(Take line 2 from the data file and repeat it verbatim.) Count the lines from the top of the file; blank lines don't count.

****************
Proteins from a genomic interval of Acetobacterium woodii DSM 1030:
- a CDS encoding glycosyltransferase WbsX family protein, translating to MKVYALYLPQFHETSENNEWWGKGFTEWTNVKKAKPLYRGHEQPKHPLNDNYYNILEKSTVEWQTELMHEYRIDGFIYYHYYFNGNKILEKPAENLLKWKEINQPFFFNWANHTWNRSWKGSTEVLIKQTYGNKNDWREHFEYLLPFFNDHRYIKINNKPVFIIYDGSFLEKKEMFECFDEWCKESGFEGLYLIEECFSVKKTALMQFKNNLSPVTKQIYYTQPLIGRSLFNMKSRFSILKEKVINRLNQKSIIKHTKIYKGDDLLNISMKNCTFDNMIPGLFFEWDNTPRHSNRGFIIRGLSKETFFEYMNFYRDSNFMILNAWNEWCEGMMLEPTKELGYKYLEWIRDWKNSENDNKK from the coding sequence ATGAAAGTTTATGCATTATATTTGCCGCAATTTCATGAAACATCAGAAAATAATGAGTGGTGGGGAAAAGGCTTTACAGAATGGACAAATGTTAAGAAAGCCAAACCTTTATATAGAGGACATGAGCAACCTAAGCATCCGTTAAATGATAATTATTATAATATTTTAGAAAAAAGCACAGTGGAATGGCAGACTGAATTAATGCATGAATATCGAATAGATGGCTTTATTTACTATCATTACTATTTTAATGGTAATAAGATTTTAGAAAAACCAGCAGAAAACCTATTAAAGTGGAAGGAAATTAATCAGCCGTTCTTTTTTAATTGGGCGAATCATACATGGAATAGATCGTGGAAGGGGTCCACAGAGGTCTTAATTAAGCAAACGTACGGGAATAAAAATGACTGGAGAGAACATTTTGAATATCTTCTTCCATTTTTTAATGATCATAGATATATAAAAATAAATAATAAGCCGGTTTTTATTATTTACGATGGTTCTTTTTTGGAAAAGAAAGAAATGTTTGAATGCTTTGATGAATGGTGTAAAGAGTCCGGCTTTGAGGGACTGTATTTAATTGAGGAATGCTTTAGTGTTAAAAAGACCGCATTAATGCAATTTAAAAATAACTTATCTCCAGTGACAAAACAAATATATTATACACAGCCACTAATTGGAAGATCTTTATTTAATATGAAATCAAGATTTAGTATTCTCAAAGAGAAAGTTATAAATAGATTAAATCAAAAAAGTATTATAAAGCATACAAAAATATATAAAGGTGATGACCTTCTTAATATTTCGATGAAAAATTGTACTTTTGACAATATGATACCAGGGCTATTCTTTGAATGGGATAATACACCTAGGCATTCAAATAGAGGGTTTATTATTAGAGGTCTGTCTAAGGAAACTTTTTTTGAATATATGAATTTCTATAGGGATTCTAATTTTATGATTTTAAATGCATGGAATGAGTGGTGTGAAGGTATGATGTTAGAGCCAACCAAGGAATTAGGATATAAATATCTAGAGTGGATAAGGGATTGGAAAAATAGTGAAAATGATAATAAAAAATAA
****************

- a CDS encoding glycosyltransferase WbsX family protein, translating to MKVYALYLPQFHETSENNEWWGKGFTEWTNVKKAKPLYRGHEQPKHPLNDNYYNILEKSTVEWQTELMHEYRIDGFIYYHYYFNGNKILEKPAENLLKWKEINQPFFFNWANHTWNRSWKGSTEVLIKQTYGNKNDWREHFEYLLPFFNDHRYIKINNKPVFIIYDGSFLEKKEMFECFDEWCKESGFEGLYLIEECFSVKKTALMQFKNNLSPVTKQIYYTQPLIGRSLFNMKSRFSILKEKVINRLNQKSIIKHTKIYKGDDLLNISMKNCTFDNMIPGLFFEWDNTPRHSNRGFIIRGLSKETFFEYMNFYRDSNFMILNAWNEWCEGMMLEPTKELGYKYLEWIRDWKNSENDNKK from the coding sequence ATGAAAGTTTATGCATTATATTTGCCGCAATTTCATGAAACATCAGAAAATAATGAGTGGTGGGGAAAAGGCTTTACAGAATGGACAAATGTTAAGAAAGCCAAACCTTTATATAGAGGACATGAGCAACCTAAGCATCCGTTAAATGATAATTATTATAATATTTTAGAAAAAAGCACAGTGGAATGGCAGACTGAATTAATGCATGAATATCGAATAGATGGCTTTATTTACTATCATTACTATTTTAATGGTAATAAGATTTTAGAAAAACCAGCAGAAAACCTATTAAAGTGGAAGGAAATTAATCAGCCGTTCTTTTTTAATTGGGCGAATCATACATGGAATAGATCGTGGAAGGGGTCCACAGAGGTCTTAATTAAGCAAACGTACGGGAATAAAAATGACTGGAGAGAACATTTTGAATATCTTCTTCCATTTTTTAATGATCATAGATATATAAAAATAAATAATAAGCCGGTTTTTATTATTTACGATGGTTCTTTTTTGGAAAAGAAAGAAATGTTTGAATGCTTTGATGAATGGTGTAAAGAGTCCGGCTTTGAGGGACTGTATTTAATTGAGGAATGCTTTAGTGTTAAAAAGACCGCATTAATGCAATTTAAAAATAACTTATCTCCAGTGACAAAACAAATATATTATACACAGCCACTAATTGGAAGATCTTTATTTAATATGAAATCAAGATTTAGTATTCTCAAAGAGAAAGTTATAAATAGATTAAATCAAAAAAGTATTATAAAGCATACAAAAATATATAAAGGTGATGACCTTCTTAATATTTCGATGAAAAATTGTACTTTTGACAATATGATACCAGGGCTATTCTTTGAATGGGATAATACACCTAGGCATTCAAATAGAGGGTTTATTATTAGAGGTCTGTCTAAGGAAACTTTTTTTGAATATATGAATTTCTATAGGGATTCTAATTTTATGATTTTAAATGCATGGAATGAGTGGTGTGAAGGTATGATGTTAGAGCCAACCAAGGAATTAGGATATAAATATCTAGAGTGGATAAGGGATTGGAAAAATAGTGAAAATGATAATAAAAAATAA